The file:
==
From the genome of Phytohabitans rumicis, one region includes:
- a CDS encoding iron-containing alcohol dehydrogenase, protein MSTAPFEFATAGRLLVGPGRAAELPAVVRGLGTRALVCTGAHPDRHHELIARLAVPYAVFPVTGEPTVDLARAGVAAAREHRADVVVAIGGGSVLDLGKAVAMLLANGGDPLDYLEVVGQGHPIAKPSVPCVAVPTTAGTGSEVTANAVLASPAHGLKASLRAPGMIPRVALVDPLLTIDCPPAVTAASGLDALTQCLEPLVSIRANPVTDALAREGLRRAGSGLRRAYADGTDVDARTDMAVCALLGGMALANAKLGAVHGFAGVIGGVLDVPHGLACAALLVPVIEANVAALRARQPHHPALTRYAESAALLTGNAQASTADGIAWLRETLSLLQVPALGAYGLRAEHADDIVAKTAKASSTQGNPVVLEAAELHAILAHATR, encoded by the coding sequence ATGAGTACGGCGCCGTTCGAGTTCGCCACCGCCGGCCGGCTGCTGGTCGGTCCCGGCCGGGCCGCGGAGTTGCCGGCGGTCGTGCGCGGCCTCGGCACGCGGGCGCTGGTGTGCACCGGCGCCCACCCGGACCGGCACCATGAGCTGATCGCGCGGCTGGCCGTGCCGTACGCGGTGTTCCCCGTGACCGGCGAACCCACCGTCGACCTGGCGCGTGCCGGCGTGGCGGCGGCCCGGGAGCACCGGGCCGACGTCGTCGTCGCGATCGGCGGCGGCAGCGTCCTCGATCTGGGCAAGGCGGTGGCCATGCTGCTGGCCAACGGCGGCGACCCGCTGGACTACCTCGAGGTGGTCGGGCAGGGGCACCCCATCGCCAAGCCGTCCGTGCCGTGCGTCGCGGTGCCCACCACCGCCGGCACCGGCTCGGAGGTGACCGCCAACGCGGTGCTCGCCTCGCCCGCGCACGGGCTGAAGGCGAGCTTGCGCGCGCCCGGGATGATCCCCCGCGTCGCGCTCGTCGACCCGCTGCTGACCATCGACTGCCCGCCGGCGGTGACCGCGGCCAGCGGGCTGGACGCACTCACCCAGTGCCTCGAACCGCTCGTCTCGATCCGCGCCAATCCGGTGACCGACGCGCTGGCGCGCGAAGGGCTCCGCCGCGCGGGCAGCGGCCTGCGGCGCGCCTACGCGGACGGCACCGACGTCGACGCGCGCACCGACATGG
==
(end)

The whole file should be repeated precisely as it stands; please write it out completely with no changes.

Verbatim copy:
From the genome of Phytohabitans rumicis, one region includes:
- a CDS encoding iron-containing alcohol dehydrogenase, protein MSTAPFEFATAGRLLVGPGRAAELPAVVRGLGTRALVCTGAHPDRHHELIARLAVPYAVFPVTGEPTVDLARAGVAAAREHRADVVVAIGGGSVLDLGKAVAMLLANGGDPLDYLEVVGQGHPIAKPSVPCVAVPTTAGTGSEVTANAVLASPAHGLKASLRAPGMIPRVALVDPLLTIDCPPAVTAASGLDALTQCLEPLVSIRANPVTDALAREGLRRAGSGLRRAYADGTDVDARTDMAVCALLGGMALANAKLGAVHGFAGVIGGVLDVPHGLACAALLVPVIEANVAALRARQPHHPALTRYAESAALLTGNAQASTADGIAWLRETLSLLQVPALGAYGLRAEHADDIVAKTAKASSTQGNPVVLEAAELHAILAHATR, encoded by the coding sequence ATGAGTACGGCGCCGTTCGAGTTCGCCACCGCCGGCCGGCTGCTGGTCGGTCCCGGCCGGGCCGCGGAGTTGCCGGCGGTCGTGCGCGGCCTCGGCACGCGGGCGCTGGTGTGCACCGGCGCCCACCCGGACCGGCACCATGAGCTGATCGCGCGGCTGGCCGTGCCGTACGCGGTGTTCCCCGTGACCGGCGAACCCACCGTCGACCTGGCGCGTGCCGGCGTGGCGGCGGCCCGGGAGCACCGGGCCGACGTCGTCGTCGCGATCGGCGGCGGCAGCGTCCTCGATCTGGGCAAGGCGGTGGCCATGCTGCTGGCCAACGGCGGCGACCCGCTGGACTACCTCGAGGTGGTCGGGCAGGGGCACCCCATCGCCAAGCCGTCCGTGCCGTGCGTCGCGGTGCCCACCACCGCCGGCACCGGCTCGGAGGTGACCGCCAACGCGGTGCTCGCCTCGCCCGCGCACGGGCTGAAGGCGAGCTTGCGCGCGCCCGGGATGATCCCCCGCGTCGCGCTCGTCGACCCGCTGCTGACCATCGACTGCCCGCCGGCGGTGACCGCGGCCAGCGGGCTGGACGCACTCACCCAGTGCCTCGAACCGCTCGTCTCGATCCGCGCCAATCCGGTGACCGACGCGCTGGCGCGCGAAGGGCTCCGCCGCGCGGGCAGCGGCCTGCGGCGCGCCTACGCGGACGGCACCGACGTCGACGCGCGCACCGACATGG